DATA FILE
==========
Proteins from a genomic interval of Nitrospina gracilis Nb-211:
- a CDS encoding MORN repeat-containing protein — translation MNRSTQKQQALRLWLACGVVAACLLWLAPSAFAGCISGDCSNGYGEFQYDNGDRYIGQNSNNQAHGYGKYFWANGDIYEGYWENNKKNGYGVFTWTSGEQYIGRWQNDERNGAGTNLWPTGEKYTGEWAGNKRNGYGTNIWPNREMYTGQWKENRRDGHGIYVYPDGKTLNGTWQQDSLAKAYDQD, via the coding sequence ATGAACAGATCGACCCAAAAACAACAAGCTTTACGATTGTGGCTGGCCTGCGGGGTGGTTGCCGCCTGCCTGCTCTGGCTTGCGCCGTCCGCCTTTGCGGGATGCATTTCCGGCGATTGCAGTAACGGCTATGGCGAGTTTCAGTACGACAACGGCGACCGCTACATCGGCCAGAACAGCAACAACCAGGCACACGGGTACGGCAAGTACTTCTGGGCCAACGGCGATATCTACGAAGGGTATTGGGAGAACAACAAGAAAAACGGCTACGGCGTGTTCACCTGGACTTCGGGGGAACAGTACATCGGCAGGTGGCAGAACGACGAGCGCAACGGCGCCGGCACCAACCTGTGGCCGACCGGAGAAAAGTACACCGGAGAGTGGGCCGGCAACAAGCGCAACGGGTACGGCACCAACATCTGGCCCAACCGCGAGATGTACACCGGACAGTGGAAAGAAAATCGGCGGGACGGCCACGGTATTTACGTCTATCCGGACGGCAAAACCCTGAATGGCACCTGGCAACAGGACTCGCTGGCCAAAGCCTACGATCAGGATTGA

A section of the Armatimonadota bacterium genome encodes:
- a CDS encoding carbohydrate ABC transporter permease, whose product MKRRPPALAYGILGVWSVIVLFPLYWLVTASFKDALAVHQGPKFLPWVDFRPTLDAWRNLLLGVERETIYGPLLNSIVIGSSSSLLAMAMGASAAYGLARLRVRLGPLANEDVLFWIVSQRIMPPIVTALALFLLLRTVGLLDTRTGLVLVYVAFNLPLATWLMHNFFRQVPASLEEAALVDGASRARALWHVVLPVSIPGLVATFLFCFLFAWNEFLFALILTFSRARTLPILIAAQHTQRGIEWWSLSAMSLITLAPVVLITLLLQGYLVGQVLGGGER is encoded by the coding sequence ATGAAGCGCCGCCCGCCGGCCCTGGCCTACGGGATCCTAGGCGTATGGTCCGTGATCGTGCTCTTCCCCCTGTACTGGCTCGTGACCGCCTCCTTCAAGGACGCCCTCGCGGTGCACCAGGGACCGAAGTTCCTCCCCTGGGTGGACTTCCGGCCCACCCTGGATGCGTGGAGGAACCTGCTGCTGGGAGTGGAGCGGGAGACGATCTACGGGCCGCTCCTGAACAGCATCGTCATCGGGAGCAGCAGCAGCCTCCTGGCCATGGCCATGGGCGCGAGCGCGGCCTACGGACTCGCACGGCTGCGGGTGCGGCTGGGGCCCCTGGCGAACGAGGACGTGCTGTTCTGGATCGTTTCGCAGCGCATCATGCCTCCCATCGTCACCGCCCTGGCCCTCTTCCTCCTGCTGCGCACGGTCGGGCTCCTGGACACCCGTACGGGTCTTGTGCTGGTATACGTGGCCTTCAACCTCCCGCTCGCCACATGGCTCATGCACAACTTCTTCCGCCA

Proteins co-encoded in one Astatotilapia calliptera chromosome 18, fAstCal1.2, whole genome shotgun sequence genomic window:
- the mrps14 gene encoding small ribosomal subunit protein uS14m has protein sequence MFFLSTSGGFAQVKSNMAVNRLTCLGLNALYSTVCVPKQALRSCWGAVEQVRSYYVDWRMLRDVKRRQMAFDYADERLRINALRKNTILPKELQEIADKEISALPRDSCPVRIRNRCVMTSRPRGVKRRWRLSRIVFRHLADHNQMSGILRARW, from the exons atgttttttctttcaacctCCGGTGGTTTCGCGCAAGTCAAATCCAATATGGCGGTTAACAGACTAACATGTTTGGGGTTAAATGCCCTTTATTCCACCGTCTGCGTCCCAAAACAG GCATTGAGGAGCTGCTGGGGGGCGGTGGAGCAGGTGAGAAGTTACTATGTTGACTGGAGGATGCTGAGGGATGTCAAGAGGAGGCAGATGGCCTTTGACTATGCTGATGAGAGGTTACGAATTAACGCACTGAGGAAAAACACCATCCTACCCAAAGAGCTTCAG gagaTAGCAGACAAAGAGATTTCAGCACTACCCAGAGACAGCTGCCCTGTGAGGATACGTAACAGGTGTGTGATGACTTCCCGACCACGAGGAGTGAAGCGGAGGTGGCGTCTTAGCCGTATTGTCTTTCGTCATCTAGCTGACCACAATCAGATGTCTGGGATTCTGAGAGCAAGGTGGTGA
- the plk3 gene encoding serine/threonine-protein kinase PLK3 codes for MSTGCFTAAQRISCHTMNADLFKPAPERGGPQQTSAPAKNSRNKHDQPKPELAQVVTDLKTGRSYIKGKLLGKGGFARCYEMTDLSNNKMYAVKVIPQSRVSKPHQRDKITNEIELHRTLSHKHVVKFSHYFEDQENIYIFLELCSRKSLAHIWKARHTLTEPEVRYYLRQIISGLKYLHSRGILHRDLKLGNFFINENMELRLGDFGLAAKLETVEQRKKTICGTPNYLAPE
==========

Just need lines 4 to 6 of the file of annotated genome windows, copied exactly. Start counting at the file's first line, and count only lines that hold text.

- a CDS encoding carbohydrate ABC transporter permease, whose product MKRRPPALAYGILGVWSVIVLFPLYWLVTASFKDALAVHQGPKFLPWVDFRPTLDAWRNLLLGVERETIYGPLLNSIVIGSSSSLLAMAMGASAAYGLARLRVRLGPLANEDVLFWIVSQRIMPPIVTALALFLLLRTVGLLDTRTGLVLVYVAFNLPLATWLMHNFFRQVPASLEEAALVDGASRARALWHVVLPVSIPGLVATFLFCFLFAWNEFLFALILTFSRARTLPILIAAQHTQRGIEWWSLSAMSLITLAPVVLITLLLQGYLVGQVLGGGER is encoded by the coding sequence ATGAAGCGCCGCCCGCCGGCCCTGGCCTACGGGATCCTAGGCGTATGGTCCGTGATCGTGCTCTTCCCCCTGTACTGGCTCGTGACCGCCTCCTTCAAGGACGCCCTCGCGGTGCACCAGGGACCGAAGTTCCTCCCCTGGGTGGACTTCCGGCCCACCCTGGATGCGTGGAGGAACCTGCTGCTGGGAGTGGAGCGGGAGACGATCTACGGGCCGCTCCTGAACAGCATCGTCATCGGGAGCAGCAGCAGCCTCCTGGCCATGGCCATGGGCGCGAGCGCGGCCTACGGACTCGCACGGCTGCGGGTGCGGCTGGGGCCCCTGGCGAACGAGGACGTGCTGTTCTGGATCGTTTCGCAGCGCATCATGCCTCCCATCGTCACCGCCCTGGCCCTCTTCCTCCTGCTGCGCACGGTCGGGCTCCTGGACACCCGTACGGGTCTTGTGCTGGTATACGTGGCCTTCAACCTCCCGCTCGCCACATGGCTCATGCACAACTTCTTCCGCCA

Proteins co-encoded in one Astatotilapia calliptera chromosome 18, fAstCal1.2, whole genome shotgun sequence genomic window:
- the mrps14 gene encoding small ribosomal subunit protein uS14m has protein sequence MFFLSTSGGFAQVKSNMAVNRLTCLGLNALYSTVCVPKQALRSCWGAVEQVRSYYVDWRMLRDVKRRQMAFDYADERLRINALRKNTILPKELQEIADKEISALPRDSCPVRIRNRCVMTSRPRGVKRRWRLSRIVFRHLADHNQMSGILRARW, from the exons atgttttttctttcaacctCCGGTGGTTTCGCGCAAGTCAAATCCAATATGGCGGTTAACAGACTAACATGTTTGGGGTTAAATGCCCTTTATTCCACCGTCTGCGTCCCAAAACAG GCATTGAGGAGCTGCTGGGGGGCGGTGGAGCAGGTGAGAAGTTACTATGTTGACTGGAGGATGCTGAGGGATGTCAAGAGGAGGCAGATGGCCTTTGACTATGCTGATGAGAGGTTACGAATTAACGCACTGAGGAAAAACACCATCCTACCCAAAGAGCTTCAG gagaTAGCAGACAAAGAGATTTCAGCACTACCCAGAGACAGCTGCCCTGTGAGGATACGTAACAGGTGTGTGATGACTTCCCGACCACGAGGAGTGAAGCGGAGGTGGCGTCTTAGCCGTATTGTCTTTCGTCATCTAGCTGACCACAATCAGATGTCTGGGATTCTGAGAGCAAGGTGGTGA